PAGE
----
It’s available now at Cuddlefish Junction for L$500 (or L$4500 for a copyable version).

    What is this marvelous contraption?

    The Deliverator is a scripted object that will help you deliver an item to lots of people with very little fuss.

    • Easy, guided set-up. Give it the item, give it the names, and off it goes.
    • No keys required. Names are enough for the Deliverator to do its job. No need to look up everybody’s UUIDs or make them touch some silly prim.
    • Low maintenance. Start it running and get on with your life. The Deliverator will IM you when it’s done, and let you know if there’s anything you should be aware of.
    • Reliable. In the unlikely event that the Deliverator can’t find somebody on your list, it will remember their name and tell you at the end, so you can be sure no one gets left out.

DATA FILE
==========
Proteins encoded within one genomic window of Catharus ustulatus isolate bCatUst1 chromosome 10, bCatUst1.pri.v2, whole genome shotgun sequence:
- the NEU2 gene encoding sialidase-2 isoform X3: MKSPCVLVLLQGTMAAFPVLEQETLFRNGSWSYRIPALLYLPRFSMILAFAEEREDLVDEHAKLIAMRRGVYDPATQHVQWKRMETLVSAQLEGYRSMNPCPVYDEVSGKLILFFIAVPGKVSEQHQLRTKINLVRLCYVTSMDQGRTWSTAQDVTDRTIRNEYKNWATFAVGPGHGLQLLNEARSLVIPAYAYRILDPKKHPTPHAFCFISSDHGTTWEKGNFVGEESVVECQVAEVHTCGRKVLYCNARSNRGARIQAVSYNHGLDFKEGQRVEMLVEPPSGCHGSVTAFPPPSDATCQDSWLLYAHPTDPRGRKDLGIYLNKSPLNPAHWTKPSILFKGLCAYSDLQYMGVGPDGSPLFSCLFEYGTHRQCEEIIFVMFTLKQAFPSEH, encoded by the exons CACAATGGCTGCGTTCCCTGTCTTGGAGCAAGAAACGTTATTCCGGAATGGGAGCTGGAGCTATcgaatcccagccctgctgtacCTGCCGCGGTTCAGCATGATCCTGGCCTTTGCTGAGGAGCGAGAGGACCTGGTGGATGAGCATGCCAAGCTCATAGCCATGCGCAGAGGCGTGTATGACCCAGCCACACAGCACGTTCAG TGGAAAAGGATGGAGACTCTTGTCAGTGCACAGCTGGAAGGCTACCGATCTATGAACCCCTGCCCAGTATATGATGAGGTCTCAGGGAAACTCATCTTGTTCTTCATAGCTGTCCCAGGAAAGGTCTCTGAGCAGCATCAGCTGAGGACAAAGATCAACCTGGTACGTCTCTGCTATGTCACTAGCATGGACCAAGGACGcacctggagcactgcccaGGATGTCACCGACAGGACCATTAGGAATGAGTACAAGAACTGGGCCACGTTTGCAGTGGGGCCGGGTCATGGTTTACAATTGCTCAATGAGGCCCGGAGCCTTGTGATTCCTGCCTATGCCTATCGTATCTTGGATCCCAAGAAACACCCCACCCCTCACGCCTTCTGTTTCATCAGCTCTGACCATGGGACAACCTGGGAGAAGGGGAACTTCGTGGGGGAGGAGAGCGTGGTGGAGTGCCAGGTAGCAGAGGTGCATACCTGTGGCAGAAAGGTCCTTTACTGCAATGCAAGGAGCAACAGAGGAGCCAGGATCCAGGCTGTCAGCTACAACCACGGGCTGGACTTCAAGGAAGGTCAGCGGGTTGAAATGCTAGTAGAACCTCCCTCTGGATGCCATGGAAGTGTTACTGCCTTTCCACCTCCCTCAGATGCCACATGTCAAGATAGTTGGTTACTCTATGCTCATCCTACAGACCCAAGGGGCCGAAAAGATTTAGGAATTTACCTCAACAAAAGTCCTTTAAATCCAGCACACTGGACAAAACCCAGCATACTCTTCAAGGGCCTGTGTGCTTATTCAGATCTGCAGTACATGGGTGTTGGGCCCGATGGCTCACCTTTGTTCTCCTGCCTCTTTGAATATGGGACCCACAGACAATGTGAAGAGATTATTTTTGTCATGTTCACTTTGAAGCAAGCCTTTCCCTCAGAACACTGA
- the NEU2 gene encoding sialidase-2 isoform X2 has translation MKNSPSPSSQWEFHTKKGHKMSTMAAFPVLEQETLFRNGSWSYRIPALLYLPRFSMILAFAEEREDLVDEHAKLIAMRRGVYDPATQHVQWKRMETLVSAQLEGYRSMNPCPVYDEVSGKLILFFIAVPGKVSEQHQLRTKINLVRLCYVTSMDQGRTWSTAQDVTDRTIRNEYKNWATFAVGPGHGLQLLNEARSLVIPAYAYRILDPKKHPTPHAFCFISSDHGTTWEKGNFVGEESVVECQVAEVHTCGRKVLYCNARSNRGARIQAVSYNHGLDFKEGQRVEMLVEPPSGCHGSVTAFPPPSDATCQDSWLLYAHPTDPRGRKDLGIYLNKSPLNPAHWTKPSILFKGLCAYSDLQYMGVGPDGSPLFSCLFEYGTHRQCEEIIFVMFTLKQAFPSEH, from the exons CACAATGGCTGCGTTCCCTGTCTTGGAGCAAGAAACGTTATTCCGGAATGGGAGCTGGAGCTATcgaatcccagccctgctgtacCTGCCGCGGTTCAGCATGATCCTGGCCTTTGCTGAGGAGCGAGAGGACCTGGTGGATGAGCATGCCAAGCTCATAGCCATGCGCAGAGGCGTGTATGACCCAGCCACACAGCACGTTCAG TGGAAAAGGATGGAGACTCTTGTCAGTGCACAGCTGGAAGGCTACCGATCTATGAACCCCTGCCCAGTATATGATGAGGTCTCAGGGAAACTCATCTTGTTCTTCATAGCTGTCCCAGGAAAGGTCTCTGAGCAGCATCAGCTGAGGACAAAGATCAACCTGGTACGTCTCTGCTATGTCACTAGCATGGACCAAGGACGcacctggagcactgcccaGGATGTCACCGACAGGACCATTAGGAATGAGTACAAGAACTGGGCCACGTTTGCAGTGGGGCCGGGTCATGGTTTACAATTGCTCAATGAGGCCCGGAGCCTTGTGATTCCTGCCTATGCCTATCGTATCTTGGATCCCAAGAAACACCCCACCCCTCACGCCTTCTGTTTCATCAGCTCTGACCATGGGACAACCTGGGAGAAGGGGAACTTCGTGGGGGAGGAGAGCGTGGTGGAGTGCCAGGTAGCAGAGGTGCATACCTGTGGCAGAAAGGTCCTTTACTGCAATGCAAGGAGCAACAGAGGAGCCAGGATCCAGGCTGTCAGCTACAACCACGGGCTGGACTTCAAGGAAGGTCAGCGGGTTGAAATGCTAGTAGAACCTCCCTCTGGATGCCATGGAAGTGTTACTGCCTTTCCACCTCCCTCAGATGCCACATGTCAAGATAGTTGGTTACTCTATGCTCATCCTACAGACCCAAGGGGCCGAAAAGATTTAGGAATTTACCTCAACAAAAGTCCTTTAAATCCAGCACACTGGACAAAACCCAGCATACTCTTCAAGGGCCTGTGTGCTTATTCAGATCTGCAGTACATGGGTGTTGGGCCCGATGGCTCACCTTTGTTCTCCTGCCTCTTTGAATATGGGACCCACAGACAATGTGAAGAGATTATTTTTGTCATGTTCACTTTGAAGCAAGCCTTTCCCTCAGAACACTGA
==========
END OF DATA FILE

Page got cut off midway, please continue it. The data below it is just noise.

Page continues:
• Unlimited delivery. The Deliverator can be used as many times as you want, and it can deliver to as many people as you can fit in a notecard.

    Continue reading »

  • 29Sep

    Dusan Writer offers a sensational bit of news:

    Mark Kingdon announced that an outside design firm is hard at work on a new, user-friendly viewer for Second Life.

    I’ve read Kingdon’s post, and I’m afraid Dusan misread it and jumped to the entirely wrong conclusion. Here’s what Kingdon actually wrote (emphasis mine):

    Shortly after I started, we kicked off a project to reinvent what we call the “first hour experience” (our web experience, the viewer, and the way we acclimate and acculturate users inworld) for new users. We’ve made great progress and will be working with an award-winning interactive design firm to help us complete the reinvention and bring it to life. Yes, we are creating a viewer that is new user friendly! Stay tuned for updates.